New York -- A week after hundreds of Wal-Mart employees walked off their jobs to demand better wages and the freedom to form a union, fast-food workers from some of the nation’s largest chains are staging a similar walkout.
Employees from McDonald's, Wendy’s, Burger King, Taco Bell and KFC are staging protests in locations around New York City today, demanding $15 an hour in pay – more than double the minimum wage some receive – and the right to form a union.
“What we’re finding is that there’s huge support among fast food workers to form a union and to fight back against the poverty wages that they’re being paid,” said Jonathan Westin, organizing director of New York Communities for Change, which is helping to organize the strike.
“Most workers are being paid minimum wage, they can’t afford rent, they can’t afford to put food on the table,” he said. “Many people rely on public assistance to subsidize their wages.”
The first walkout began at a McDonald's on Madison Avenue at 6:30 a.m., where 14 workers refused to enter the building – the majority of the morning shift, Westin said. The protests are now moving to downtown Brooklyn, the Penn Station area, and Times Square.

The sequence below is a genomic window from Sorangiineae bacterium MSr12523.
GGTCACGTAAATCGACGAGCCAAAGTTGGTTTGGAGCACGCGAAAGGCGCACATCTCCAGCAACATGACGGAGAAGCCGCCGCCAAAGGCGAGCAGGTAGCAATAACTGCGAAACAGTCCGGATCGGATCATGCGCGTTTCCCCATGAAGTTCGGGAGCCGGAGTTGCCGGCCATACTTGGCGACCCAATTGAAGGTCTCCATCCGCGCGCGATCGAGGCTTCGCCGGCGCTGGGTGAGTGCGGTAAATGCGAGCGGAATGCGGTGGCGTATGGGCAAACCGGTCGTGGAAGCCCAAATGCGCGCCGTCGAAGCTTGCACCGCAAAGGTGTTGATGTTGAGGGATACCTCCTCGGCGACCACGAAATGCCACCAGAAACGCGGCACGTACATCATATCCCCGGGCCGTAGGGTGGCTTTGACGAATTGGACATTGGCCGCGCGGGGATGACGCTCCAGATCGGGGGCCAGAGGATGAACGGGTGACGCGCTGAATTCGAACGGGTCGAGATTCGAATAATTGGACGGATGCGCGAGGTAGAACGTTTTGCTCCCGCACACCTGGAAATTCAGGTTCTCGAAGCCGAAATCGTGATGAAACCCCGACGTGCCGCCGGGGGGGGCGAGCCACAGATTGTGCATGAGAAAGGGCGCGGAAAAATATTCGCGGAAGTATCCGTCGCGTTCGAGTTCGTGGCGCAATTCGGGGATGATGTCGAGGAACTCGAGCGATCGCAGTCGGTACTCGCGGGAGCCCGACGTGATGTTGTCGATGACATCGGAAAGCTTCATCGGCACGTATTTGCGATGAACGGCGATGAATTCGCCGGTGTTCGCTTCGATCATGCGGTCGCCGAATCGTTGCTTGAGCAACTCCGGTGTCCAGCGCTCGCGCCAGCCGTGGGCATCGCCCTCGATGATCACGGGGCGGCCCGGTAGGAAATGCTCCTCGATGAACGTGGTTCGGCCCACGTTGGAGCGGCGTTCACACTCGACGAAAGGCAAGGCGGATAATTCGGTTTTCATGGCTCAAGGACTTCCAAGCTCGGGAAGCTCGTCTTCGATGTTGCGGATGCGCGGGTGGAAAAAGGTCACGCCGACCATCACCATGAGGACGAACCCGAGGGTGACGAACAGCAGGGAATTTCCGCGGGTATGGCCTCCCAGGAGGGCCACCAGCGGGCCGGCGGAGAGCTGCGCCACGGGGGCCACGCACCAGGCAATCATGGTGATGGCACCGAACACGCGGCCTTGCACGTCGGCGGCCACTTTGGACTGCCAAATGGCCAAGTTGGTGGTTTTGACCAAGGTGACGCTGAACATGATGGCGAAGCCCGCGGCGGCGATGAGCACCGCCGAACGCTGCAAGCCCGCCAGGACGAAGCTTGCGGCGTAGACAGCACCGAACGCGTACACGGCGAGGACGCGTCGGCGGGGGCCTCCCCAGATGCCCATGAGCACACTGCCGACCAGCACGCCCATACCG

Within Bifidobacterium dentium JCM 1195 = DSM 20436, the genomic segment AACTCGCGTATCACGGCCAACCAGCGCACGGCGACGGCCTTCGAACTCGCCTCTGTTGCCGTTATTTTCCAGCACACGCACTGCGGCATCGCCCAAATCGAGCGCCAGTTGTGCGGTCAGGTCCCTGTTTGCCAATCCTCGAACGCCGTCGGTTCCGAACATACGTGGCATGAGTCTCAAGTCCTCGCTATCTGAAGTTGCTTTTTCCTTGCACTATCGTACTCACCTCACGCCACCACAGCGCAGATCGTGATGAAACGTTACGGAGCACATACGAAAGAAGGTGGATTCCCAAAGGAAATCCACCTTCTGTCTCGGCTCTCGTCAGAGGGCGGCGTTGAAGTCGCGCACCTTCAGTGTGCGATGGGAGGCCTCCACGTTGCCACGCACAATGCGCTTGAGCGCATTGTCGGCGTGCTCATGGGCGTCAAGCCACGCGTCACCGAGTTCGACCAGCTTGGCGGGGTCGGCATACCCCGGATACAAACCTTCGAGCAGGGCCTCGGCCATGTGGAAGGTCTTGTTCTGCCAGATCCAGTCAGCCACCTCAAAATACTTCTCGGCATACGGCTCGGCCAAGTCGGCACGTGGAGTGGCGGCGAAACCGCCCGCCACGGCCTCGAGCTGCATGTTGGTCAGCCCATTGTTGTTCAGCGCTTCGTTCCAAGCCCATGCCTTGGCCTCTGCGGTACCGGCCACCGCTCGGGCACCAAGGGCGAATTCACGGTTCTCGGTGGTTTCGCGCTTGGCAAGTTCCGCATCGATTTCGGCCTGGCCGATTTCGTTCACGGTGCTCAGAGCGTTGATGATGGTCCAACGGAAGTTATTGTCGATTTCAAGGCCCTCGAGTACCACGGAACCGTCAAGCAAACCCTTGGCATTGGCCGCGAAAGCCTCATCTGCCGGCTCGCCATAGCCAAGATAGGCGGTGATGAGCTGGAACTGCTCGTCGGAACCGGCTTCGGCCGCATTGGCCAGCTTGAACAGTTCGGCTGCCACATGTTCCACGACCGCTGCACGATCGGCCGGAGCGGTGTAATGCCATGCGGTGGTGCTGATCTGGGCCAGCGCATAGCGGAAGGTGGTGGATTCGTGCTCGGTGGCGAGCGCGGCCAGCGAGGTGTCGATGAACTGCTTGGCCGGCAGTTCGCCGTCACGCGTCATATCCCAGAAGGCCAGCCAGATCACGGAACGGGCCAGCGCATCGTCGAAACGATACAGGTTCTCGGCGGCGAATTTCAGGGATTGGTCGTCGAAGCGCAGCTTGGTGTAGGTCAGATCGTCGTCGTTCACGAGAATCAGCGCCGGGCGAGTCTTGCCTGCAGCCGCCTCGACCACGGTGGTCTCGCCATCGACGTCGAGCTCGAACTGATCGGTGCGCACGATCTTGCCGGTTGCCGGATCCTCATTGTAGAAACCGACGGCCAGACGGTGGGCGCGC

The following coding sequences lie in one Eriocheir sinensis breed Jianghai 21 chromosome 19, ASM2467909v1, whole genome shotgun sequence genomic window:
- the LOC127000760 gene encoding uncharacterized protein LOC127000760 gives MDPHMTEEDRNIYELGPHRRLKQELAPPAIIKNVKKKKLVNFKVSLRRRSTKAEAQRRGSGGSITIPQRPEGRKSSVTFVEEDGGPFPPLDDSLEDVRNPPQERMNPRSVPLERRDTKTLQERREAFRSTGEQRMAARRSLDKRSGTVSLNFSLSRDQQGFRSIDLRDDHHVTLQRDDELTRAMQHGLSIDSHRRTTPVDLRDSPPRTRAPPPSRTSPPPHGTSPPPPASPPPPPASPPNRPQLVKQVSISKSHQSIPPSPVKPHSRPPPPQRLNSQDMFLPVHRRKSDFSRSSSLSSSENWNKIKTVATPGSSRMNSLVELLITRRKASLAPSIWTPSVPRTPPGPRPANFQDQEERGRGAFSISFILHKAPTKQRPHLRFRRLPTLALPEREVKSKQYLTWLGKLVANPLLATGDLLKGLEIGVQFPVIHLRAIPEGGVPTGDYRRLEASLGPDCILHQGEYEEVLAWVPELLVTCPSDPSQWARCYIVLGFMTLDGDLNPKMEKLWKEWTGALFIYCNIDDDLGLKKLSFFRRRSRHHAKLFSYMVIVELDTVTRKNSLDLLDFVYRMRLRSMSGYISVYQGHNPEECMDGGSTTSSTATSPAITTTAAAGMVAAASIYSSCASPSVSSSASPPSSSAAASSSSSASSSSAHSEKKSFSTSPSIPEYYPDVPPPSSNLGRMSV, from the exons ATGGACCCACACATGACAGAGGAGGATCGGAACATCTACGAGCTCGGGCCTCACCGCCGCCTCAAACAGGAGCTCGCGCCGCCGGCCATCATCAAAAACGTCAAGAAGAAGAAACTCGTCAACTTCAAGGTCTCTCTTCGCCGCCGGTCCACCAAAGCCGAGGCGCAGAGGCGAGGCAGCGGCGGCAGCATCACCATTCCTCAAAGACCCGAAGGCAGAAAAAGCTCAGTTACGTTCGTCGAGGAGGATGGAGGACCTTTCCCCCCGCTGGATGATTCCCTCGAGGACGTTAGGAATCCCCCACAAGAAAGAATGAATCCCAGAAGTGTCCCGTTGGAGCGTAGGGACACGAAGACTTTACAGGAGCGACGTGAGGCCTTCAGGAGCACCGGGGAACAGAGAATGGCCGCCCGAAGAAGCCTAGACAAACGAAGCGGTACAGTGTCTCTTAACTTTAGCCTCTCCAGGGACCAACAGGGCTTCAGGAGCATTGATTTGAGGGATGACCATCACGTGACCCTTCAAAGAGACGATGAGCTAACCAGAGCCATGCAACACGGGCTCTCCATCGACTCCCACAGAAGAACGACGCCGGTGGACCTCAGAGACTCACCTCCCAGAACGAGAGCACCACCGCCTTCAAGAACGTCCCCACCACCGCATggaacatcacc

Darryl Young, 24, was one of the McDonald's workers to walkout. The Bronx resident says he gets paid $7.25 an hour to be a cashier, but is asked to do many more jobs -- maintenance, manning the grill, cleanup. He's the only one in his household earning an income, and said he was nervous about walking out because he has a 2-week-old daughter.
"I'm just standing up for what's right," he said.
It is often difficult to organize service workers because of the changing nature of their shifts – it’s even more difficult to organize low-wage workers in a bad economy, because people are afraid they won’t be able to find a new job.
But Westin said his group had been talking to workers throughout the summer. Interest grew after Wal-Mart workers walked off the job last week. Workers at the ports of Los Angeles and Long Beach also walked out last week.
Those actions follow a period of relative quiet on the labor front, broken by the Chicago teacher’s strike earlier this year and a strike by employees of Hostess Brands that the company blamed for putting it out of business.
More walkouts are likely to come.
“Strikes have always run in clusters, at points that nobody anticipates,” Julius Getman, a labor expert and the author of “Restoring the Power of Unions: It Takes a Movement,” said in an interview last week.